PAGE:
By Rhiannon Levengood
Photos by Rachel Meyers
A group of four men dressed in matching wine-colored, three-piece suits may seem like they’re the lost part of a wedding party to you, and usually you’d be correct. Even the immaculately slicked-back hairstyle would fool you. However Warren, Elliott, Erik, and Dallas actually make up an alternative pop band called Ceramic Animal.
Their carbon-copy fashion is not the only thing that catches the attention of their new fans because their sound is equally as, if not even more enticing. With their first single “So Familiar” from their upcoming sophomore album, Ceramic Animal brings forth a psychedelic vibe to take us on a trip back to the late 60s. The track is innovative and surreal, slow and relaxing, and extremely difficult to compare to any specific artist, which makes Ceramic Animal truly a distinctive band. The lyrics explain the familiar feeling of falling in love with someone for the first time, and how welcoming that feeling is. But this is all only a taste of what’s to come, which the group‒in very few words‒hints at their next record being unlike anything they’ve done before.
Luckily, I had the chance to speak one-on-one with these guys during an experimental interview. They showed me their darts skills while giving me an inside look at their goofy personalities and at their lives as up and coming musicians.
Please introduce the other band members and describe them in a single word.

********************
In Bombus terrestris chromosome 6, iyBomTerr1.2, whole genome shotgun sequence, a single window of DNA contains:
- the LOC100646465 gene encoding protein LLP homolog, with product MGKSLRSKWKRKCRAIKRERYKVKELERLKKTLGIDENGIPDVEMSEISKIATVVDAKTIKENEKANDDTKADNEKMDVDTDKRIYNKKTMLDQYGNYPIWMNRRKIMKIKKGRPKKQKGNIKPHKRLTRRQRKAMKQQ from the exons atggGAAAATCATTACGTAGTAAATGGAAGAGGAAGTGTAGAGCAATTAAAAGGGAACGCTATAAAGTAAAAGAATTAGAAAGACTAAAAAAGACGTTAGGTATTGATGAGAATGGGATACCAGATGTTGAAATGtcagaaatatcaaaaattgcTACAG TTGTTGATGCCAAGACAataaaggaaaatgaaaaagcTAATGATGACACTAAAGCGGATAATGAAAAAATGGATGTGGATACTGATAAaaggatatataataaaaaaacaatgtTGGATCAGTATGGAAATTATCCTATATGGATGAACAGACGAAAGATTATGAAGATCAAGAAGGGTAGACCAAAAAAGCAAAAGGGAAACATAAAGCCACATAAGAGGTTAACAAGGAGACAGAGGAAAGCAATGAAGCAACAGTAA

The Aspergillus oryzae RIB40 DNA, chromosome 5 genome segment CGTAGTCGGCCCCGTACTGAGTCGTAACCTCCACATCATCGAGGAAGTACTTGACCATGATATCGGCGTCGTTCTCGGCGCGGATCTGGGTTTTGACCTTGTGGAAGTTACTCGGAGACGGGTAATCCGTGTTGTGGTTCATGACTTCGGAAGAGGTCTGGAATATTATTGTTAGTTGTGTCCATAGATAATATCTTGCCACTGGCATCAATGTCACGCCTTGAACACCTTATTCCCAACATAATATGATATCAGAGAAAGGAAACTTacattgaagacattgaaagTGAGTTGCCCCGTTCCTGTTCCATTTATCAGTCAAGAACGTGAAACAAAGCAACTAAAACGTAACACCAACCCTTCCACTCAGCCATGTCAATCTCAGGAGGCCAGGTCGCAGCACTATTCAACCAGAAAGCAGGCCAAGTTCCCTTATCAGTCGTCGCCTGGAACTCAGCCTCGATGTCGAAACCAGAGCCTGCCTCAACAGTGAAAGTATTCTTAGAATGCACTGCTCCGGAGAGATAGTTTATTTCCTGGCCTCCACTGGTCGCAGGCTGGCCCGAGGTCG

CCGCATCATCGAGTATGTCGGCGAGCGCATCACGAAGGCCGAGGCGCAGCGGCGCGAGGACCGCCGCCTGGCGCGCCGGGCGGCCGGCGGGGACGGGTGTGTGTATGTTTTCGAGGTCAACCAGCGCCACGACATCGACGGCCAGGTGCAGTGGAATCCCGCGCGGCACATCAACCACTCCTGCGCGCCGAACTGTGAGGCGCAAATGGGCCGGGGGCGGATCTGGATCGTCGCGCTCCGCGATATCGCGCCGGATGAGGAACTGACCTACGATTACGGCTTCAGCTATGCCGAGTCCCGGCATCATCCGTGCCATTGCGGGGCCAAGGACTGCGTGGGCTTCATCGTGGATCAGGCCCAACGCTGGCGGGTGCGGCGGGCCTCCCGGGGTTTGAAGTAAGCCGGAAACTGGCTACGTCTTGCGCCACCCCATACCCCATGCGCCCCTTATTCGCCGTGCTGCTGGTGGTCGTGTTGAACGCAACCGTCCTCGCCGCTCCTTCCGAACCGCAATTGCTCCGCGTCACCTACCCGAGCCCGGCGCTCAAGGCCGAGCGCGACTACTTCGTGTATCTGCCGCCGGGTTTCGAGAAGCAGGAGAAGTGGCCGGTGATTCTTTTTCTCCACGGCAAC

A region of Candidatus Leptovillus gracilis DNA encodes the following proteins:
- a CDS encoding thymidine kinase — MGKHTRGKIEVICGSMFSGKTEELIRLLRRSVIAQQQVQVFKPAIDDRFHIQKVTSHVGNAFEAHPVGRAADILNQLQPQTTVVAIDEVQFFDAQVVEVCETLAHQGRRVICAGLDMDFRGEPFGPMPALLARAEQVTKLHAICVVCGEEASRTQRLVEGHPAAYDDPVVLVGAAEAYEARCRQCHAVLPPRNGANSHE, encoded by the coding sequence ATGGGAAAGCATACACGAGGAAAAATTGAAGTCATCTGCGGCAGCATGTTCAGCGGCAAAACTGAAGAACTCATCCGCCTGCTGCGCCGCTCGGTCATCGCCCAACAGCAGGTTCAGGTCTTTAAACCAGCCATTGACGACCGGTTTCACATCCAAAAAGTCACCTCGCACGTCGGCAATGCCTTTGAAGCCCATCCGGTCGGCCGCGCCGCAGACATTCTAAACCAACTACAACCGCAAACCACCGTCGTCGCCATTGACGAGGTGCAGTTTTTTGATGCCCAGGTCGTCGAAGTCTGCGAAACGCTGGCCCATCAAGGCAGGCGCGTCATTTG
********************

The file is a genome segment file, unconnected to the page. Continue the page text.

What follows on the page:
Dallas: That’s Warren, that’s Elliott, and that’s Erik. And handsome, handsome, and handsome.
Where do you draw inspiration from?
Elliott: The wilderness. I listen to exclusively Celtic music. That’s it. Celtic music and Ceramic Animal to pad the stats on Spotify. I don’t need anything else. But inspiration? I pull that from my brothers. My friends. See, it’s really important to write good songs. To be inspired to write good songs. But getting the inspiration to keep on truckin? Woo boy, that’s the important thing. That comes from family, from fans, from friends, and from each other.
What are you most proud of in regards to Ceramic Animal?
Rik: Just a couple weeks ago we found out we got an official showcase at SXSW‒a week later we were featured as “Artist of the Day”. Totally out of the blue, but something we have had our eye on for a while‒and are thrilled to be a part of.
What have you discovered about yourself since joining Ceramic Animal?